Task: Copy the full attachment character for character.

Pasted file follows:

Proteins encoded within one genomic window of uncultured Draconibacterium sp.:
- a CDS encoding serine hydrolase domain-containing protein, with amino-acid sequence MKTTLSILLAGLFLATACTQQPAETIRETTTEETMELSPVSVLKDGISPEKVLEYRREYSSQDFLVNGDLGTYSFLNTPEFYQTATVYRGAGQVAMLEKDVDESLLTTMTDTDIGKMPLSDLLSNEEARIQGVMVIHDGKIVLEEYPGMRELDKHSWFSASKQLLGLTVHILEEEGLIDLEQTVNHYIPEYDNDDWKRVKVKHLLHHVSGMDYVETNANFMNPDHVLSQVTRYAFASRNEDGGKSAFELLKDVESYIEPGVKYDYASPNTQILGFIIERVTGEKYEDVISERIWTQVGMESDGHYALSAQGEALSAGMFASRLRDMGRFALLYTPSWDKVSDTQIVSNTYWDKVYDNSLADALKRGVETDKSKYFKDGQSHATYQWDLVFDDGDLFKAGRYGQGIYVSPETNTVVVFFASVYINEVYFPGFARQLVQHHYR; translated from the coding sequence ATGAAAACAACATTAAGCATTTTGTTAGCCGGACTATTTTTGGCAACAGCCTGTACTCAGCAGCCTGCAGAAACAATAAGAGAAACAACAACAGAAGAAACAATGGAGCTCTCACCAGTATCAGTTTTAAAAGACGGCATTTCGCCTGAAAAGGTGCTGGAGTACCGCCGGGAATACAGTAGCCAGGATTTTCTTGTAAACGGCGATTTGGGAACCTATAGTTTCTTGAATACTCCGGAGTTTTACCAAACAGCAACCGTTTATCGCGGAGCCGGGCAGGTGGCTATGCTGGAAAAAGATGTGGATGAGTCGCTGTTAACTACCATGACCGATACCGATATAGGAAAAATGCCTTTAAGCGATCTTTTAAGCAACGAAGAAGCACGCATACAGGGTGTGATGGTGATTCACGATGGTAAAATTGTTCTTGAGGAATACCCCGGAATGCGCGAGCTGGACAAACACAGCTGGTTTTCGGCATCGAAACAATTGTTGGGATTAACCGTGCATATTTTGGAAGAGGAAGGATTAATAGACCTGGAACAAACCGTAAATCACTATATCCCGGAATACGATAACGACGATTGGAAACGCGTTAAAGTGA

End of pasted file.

Proteins encoded within one genomic window of uncultured Draconibacterium sp.:
- a CDS encoding serine hydrolase domain-containing protein, with amino-acid sequence MKTTLSILLAGLFLATACTQQPAETIRETTTEETMELSPVSVLKDGISPEKVLEYRREYSSQDFLVNGDLGTYSFLNTPEFYQTATVYRGAGQVAMLEKDVDESLLTTMTDTDIGKMPLSDLLSNEEARIQGVMVIHDGKIVLEEYPGMRELDKHSWFSASKQLLGLTVHILEEEGLIDLEQTVNHYIPEYDNDDWKRVKVKHLLHHVSGMDYVETNANFMNPDHVLSQVTRYAFASRNEDGGKSAFELLKDVESYIEPGVKYDYASPNTQILGFIIERVTGEKYEDVISERIWTQVGMESDGHYALSAQGEALSAGMFASRLRDMGRFALLYTPSWDKVSDTQIVSNTYWDKVYDNSLADALKRGVETDKSKYFKDGQSHATYQWDLVFDDGDLFKAGRYGQGIYVSPETNTVVVFFASVYINEVYFPGFARQLVQHHYR; translated from the coding sequence ATGAAAACAACATTAAGCATTTTGTTAGCCGGACTATTTTTGGCAACAGCCTGTACTCAGCAGCCTGCAGAAACAATAAGAGAAACAACAACAGAAGAAACAATGGAGCTCTCACCAGTATCAGTTTTAAAAGACGGCATTTCGCCTGAAAAGGTGCTGGAGTACCGCCGGGAATACAGTAGCCAGGATTTTCTTGTAAACGGCGATTTGGGAACCTATAGTTTCTTGAATACTCCGGAGTTTTACCAAACAGCAACCGTTTATCGCGGAGCCGGGCAGGTGGCTATGCTGGAAAAAGATGTGGATGAGTCGCTGTTAACTACCATGACCGATACCGATATAGGAAAAATGCCTTTAAGCGATCTTTTAAGCAACGAAGAAGCACGCATACAGGGTGTGATGGTGATTCACGATGGTAAAATTGTTCTTGAGGAATACCCCGGAATGCGCGAGCTGGACAAACACAGCTGGTTTTCGGCATCGAAACAATTGTTGGGATTAACCGTGCATATTTTGGAAGAGGAAGGATTAATAGACCTGGAACAAACCGTAAATCACTATATCCCGGAATACGATAACGACGATTGGAAACGCGTTAAAGTGA